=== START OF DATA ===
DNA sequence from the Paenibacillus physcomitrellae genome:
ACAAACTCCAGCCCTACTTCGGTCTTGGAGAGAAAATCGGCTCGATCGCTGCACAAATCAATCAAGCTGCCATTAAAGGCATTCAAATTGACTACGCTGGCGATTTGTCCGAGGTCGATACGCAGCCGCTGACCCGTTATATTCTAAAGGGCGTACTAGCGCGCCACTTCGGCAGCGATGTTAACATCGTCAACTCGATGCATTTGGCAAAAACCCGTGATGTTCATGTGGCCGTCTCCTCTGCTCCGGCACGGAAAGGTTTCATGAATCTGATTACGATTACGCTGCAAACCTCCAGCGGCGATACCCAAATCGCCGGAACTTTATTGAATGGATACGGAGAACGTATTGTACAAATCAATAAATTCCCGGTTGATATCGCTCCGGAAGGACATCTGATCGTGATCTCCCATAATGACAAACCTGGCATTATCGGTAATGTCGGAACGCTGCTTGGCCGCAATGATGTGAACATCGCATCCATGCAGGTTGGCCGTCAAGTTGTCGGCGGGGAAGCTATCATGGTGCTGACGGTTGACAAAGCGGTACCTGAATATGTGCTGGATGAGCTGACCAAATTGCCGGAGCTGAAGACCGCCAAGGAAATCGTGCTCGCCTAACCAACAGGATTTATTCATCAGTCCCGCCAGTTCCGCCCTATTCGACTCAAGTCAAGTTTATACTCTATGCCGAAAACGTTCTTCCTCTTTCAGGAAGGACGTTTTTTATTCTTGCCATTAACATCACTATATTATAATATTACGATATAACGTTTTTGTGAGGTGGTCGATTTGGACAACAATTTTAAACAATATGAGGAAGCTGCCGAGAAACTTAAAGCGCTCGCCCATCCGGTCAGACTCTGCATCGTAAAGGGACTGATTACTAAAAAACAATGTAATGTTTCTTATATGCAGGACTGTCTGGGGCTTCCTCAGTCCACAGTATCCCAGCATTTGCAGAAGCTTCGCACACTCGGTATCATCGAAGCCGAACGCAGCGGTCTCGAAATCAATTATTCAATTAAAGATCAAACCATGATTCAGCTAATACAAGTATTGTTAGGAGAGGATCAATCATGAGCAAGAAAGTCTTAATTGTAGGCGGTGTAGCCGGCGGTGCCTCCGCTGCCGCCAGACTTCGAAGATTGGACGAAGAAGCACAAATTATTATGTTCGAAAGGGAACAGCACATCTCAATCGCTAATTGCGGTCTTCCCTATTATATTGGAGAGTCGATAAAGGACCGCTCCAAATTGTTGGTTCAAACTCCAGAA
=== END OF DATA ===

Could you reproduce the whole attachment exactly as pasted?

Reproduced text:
DNA sequence from the Paenibacillus physcomitrellae genome:
ACAAACTCCAGCCCTACTTCGGTCTTGGAGAGAAAATCGGCTCGATCGCTGCACAAATCAATCAAGCTGCCATTAAAGGCATTCAAATTGACTACGCTGGCGATTTGTCCGAGGTCGATACGCAGCCGCTGACCCGTTATATTCTAAAGGGCGTACTAGCGCGCCACTTCGGCAGCGATGTTAACATCGTCAACTCGATGCATTTGGCAAAAACCCGTGATGTTCATGTGGCCGTCTCCTCTGCTCCGGCACGGAAAGGTTTCATGAATCTGATTACGATTACGCTGCAAACCTCCAGCGGCGATACCCAAATCGCCGGAACTTTATTGAATGGATACGGAGAACGTATTGTACAAATCAATAAATTCCCGGTTGATATCGCTCCGGAAGGACATCTGATCGTGATCTCCCATAATGACAAACCTGGCATTATCGGTAATGTCGGAACGCTGCTTGGCCGCAATGATGTGAACATCGCATCCATGCAGGTTGGCCGTCAAGTTGTCGGCGGGGAAGCTATCATGGTGCTGACGGTTGACAAAGCGGTACCTGAATATGTGCTGGATGAGCTGACCAAATTGCCGGAGCTGAAGACCGCCAAGGAAATCGTGCTCGCCTAACCAACAGGATTTATTCATCAGTCCCGCCAGTTCCGCCCTATTCGACTCAAGTCAAGTTTATACTCTATGCCGAAAACGTTCTTCCTCTTTCAGGAAGGACGTTTTTTATTCTTGCCATTAACATCACTATATTATAATATTACGATATAACGTTTTTGTGAGGTGGTCGATTTGGACAACAATTTTAAACAATATGAGGAAGCTGCCGAGAAACTTAAAGCGCTCGCCCATCCGGTCAGACTCTGCATCGTAAAGGGACTGATTACTAAAAAACAATGTAATGTTTCTTATATGCAGGACTGTCTGGGGCTTCCTCAGTCCACAGTATCCCAGCATTTGCAGAAGCTTCGCACACTCGGTATCATCGAAGCCGAACGCAGCGGTCTCGAAATCAATTATTCAATTAAAGATCAAACCATGATTCAGCTAATACAAGTATTGTTAGGAGAGGATCAATCATGAGCAAGAAAGTCTTAATTGTAGGCGGTGTAGCCGGCGGTGCCTCCGCTGCCGCCAGACTTCGAAGATTGGACGAAGAAGCACAAATTATTATGTTCGAAAGGGAACAGCACATCTCAATCGCTAATTGCGGTCTTCCCTATTATATTGGAGAGTCGATAAAGGACCGCTCCAAATTGTTGGTTCAAACTCCAGAA